Canis ISSN: 2398-2942

Breeding: estimated breeding values

Synonym(s): EBVs

Contributor(s): Aimee Llewellyn-Zaidi, Tom Lewis

Introduction

  • Estimated Breeding Values (EBVs) are a resource that has been commonly used in livestock breeding for many years. An EBV is a calculation (based on phenotypic and pedigree data) that estimates the genetic merit of the phenotype in all individuals listed in the pedigree. When the phenotype is clinical data, the EBV represents a genetic risk of complex disease.
  • Recently, EBVs have been developed for a number of conditions in the dog, particularly for hip and elbow dysplasia. Using EBVs to make mating decisions is more accurate than using the observed clinical data, or “score”, and will lead to faster progress in reducing the prevalence of disease. The reason for this is that only genetics is inherited, yet complex traits are a mix of both genetics and environment. Therefore, an estimate of genetic merit is a more accurate indicator of genetics than the phenotype itself. For example, a dog with a poor hip score due to trauma - it may be that the underlying genetics is good, but that poor environment has resulted in a high hip score. This is how the improvement in accuracy of selection (identification of breeding animals with the best genetics) is achieved.
  • Within the UK, The Kennel Club has developed Estimated Breeding Values (EBVs) for hip and elbow dysplasia across a number of breeds:
  • These EBVs utilize the data generated from the BVA/KC hip and elbow scheme, and are freely available for Kennel Club registered dogs (where an EBV is in place). These EBVs indicate the genetic risk of hip/elbow dysplasia for individual dogs relative to the entire breed**. Owners can use the EBVs to determine which breeding animals have a higher or lower genetic risk than breed average, and more accurately indicate any genetic risks to offspring/progeny.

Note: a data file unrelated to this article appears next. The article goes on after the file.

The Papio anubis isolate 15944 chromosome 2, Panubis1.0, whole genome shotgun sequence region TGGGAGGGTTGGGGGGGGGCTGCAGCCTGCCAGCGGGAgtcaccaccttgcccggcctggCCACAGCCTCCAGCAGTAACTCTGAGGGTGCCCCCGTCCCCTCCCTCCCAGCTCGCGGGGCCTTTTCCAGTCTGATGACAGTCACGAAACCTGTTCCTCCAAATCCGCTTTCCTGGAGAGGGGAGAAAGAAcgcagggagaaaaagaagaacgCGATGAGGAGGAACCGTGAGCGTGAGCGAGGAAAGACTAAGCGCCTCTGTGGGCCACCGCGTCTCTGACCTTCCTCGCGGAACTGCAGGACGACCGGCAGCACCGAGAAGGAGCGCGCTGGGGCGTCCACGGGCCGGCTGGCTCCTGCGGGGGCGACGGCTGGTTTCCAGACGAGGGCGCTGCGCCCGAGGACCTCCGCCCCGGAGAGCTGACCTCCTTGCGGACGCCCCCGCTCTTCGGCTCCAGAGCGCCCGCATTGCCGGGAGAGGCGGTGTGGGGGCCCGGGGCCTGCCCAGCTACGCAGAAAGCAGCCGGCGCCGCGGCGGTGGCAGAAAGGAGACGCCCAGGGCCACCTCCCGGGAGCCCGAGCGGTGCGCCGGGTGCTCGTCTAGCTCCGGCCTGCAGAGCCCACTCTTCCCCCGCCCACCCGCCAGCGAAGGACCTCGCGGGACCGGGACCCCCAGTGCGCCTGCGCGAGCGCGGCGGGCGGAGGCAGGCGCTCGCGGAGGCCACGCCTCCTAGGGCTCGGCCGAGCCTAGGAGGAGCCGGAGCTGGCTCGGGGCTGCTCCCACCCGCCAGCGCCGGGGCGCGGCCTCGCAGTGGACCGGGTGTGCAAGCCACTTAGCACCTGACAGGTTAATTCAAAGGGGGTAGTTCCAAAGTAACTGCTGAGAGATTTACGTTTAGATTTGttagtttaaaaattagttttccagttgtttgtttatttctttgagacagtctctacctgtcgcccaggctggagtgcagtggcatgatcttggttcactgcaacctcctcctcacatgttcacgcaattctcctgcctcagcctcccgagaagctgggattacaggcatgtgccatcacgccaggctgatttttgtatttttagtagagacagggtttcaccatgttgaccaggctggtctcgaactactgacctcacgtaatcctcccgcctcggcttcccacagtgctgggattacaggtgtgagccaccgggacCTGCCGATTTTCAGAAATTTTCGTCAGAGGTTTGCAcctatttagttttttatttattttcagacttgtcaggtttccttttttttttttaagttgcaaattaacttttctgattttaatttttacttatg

• **The breed mean (of animals born in the last decade) is set to zero. A negative value indicates lower risk , and a higher value, a higher risk. The standard deviation of the breed (born in last decade) is scaled to +/-20. Therefore a dog with an EBV of -20 has a genetic risk in the lowest 16% of the breed.
Print off the owner factsheet on Estimated breeding values Estimated breeding values to give to your client.

Available EBVs

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Uses of EBVs

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Limitations of EBVs

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Further Reading

Publications

Refereed Papers

  • Recent references from VetMed Resource and PubMed.
  • Lappalainen A K, Mäki K, Laitinen-Vapaavuori O (2015) Estimate of heritability and genetic trend of intervertebral disc calcification in Dachshunds in Finland. Acta Vet Scand 57, 78 PubMed. 
  • Soo M, Sneddon N W, Lopez-Villalobos N, Worth A J (2015) Genetic evaluation of the total hip score of four populous breeds of dog, as recorded by the New Zealand Veterinary Association Hip Dysplasia Scheme (1991-2011). N Z Vet J 63(2), 79-85 PubMed
  • Soo M, Worth A (2015) Canine hip dysplasia: phenotypic scoring and the role of estimated breeding value analysis. N Z Vet J  63(2), 69-78 PubMed
  • Lewis T W, Blott S C, Woolliams J A (2013) Comparative analyses of genetic trends and prospects for selection against hip and elbow dysplasia in 15 UK dog breeds.  BMC Genet 14, 16 PubMed.
  • Lewis T W, Blott S C, Woolliams J A (2010) Genetic evaluation of hip score in UK Labrador Retrievers. PLoS One 5(10), e12797 PubMed.  

Other sources of information


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